Over 100 guests helped Anne Arundel Community College pay tribute Tuesday to a woman characterized by the chairman of the school's Women's Institute as "a champion of progressive, feminist values, a woman who handled problems and kept her values . . . a good role model."
As state Sen. John A. Cade, Councilwoman Maureen Lamb and Councilwoman Diane Evans watched, the college officially named its new classroombuilding after Lila R. Schwartz, a member of the school's Board of Trustees from 1970 to 1990.
"I am astounded that one person could have accomplished all that she has in her lifetime," said Lamb, characterizing Schwartz as a woman of vision.
Although she retired from the board last year, Schwartz continues to serve the school as a member of the board of the Anne Arundel Community College Foundation. Besides a three-year stint aspresident of the college's Board of Directors, she has served as the northeast regional representative to the Association of Community College Trustees.
Schwartz has practiced optometry with her husband, Robert, in Glen Burnie since 1947. In 1988, she received the Woman of Distinction Award from the Soroptomist International Club of Anne Arundel County for service through Volunteer Optometric Services to Humanity.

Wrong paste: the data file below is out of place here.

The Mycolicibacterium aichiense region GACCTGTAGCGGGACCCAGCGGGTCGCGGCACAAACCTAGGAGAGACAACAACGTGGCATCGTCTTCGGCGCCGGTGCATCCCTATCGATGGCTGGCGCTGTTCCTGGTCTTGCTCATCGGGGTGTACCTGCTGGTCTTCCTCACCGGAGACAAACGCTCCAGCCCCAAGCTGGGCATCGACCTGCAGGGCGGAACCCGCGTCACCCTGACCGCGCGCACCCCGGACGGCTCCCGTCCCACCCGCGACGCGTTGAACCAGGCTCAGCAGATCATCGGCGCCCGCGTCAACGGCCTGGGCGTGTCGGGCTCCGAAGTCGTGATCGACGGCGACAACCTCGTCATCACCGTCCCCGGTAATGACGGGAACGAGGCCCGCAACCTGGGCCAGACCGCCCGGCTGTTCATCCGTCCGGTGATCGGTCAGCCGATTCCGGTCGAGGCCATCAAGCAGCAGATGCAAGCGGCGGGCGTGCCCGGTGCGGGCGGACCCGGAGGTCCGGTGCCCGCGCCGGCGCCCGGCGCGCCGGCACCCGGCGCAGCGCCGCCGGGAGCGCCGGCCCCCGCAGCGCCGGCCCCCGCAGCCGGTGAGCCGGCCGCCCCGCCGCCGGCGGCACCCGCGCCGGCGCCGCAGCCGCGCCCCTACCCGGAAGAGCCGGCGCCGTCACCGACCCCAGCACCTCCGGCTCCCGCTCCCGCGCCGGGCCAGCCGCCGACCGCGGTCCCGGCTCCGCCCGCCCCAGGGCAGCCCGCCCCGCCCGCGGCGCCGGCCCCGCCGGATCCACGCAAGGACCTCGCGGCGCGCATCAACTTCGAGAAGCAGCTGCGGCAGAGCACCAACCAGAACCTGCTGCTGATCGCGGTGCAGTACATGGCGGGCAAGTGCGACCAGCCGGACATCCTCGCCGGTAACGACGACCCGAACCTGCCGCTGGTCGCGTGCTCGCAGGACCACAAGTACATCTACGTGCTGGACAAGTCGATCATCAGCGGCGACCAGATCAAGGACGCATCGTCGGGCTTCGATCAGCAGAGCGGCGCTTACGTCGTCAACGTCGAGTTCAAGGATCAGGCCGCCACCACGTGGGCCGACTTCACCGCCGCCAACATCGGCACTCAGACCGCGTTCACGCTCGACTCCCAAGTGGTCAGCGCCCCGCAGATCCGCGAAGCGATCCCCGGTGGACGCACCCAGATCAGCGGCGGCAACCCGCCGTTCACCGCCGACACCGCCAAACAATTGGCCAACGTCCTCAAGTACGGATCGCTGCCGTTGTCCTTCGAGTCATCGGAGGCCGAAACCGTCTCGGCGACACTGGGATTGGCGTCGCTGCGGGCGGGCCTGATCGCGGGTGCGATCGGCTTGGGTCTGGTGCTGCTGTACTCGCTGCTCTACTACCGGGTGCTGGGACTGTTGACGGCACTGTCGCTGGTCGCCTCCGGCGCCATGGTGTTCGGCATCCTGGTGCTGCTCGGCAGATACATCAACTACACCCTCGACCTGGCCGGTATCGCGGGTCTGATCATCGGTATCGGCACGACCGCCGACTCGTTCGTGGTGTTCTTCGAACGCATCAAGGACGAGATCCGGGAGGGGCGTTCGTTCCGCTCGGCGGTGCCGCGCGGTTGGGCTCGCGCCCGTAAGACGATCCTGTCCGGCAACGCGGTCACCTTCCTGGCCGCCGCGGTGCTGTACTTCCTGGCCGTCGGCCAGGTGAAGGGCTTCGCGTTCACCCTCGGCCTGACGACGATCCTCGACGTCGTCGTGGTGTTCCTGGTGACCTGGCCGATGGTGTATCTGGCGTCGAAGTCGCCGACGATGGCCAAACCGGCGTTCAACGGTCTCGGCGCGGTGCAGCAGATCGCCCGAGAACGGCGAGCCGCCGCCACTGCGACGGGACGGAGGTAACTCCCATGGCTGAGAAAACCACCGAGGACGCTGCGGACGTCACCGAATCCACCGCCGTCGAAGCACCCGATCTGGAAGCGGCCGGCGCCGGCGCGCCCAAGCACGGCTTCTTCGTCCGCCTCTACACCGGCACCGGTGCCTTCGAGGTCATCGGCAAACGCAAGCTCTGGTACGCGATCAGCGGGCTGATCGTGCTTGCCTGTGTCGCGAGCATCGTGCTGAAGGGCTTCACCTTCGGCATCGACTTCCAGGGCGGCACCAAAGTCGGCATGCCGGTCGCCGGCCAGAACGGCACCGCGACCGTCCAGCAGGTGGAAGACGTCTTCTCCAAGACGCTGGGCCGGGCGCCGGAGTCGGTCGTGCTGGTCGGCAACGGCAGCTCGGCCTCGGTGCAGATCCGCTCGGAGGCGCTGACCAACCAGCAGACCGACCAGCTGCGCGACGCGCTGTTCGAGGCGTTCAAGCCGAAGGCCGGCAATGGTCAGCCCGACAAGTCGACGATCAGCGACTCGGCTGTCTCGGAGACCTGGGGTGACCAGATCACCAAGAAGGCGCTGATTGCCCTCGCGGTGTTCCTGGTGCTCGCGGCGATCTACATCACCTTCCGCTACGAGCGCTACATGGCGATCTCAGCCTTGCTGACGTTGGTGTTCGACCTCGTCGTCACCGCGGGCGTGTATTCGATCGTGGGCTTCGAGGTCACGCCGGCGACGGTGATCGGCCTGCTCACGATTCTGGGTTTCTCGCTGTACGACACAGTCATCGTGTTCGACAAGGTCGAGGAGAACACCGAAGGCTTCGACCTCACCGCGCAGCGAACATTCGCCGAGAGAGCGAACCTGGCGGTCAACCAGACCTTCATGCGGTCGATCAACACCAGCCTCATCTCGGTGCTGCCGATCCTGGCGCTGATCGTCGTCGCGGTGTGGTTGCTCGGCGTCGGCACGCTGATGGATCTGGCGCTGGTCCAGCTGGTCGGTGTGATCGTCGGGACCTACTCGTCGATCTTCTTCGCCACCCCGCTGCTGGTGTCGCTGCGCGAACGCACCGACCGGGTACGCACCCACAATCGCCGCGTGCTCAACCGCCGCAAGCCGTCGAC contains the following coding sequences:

Women's Institute Chairman Shirley C. Parry, who suggested naming the new classroom building after Schwartz, presented her with a rose bush in honor of the occasion.
"She was working when not many women were working," said Rabbi Stuart Weinblatt, who delivered the convocation. "She had the courage to be a mother and a wife and to juggle the responsibilities necessary to do those jobs and to pass onthe values that were important to her children."
Schwartz said she and the community college proved to be a perfect match.
"I have always valued ways to improve the quality of life and equal opportunity for all," she said. "The community college has been the perfect vehicle for this purpose.
"I love the mission (of the community college), I love the philosophy, and I love the goals. I especially love graduation. In 1970, only 133 students graduated from the college. In1990, there were 1,004 graduates."
Schwartz paused during her remarks to note the passing of Dean Anthony Pappas, who died suddenly last month. She said the school's grief helped reinforce its sense of community.
"Thank you for the most wonderful day of my life," she told her audience.
The $1.3 million, 8,400-square-foot classroom building houses six faculty offices, a computer lab with 20 stations and other classrooms wired for future computers. It was financed entirely by the county.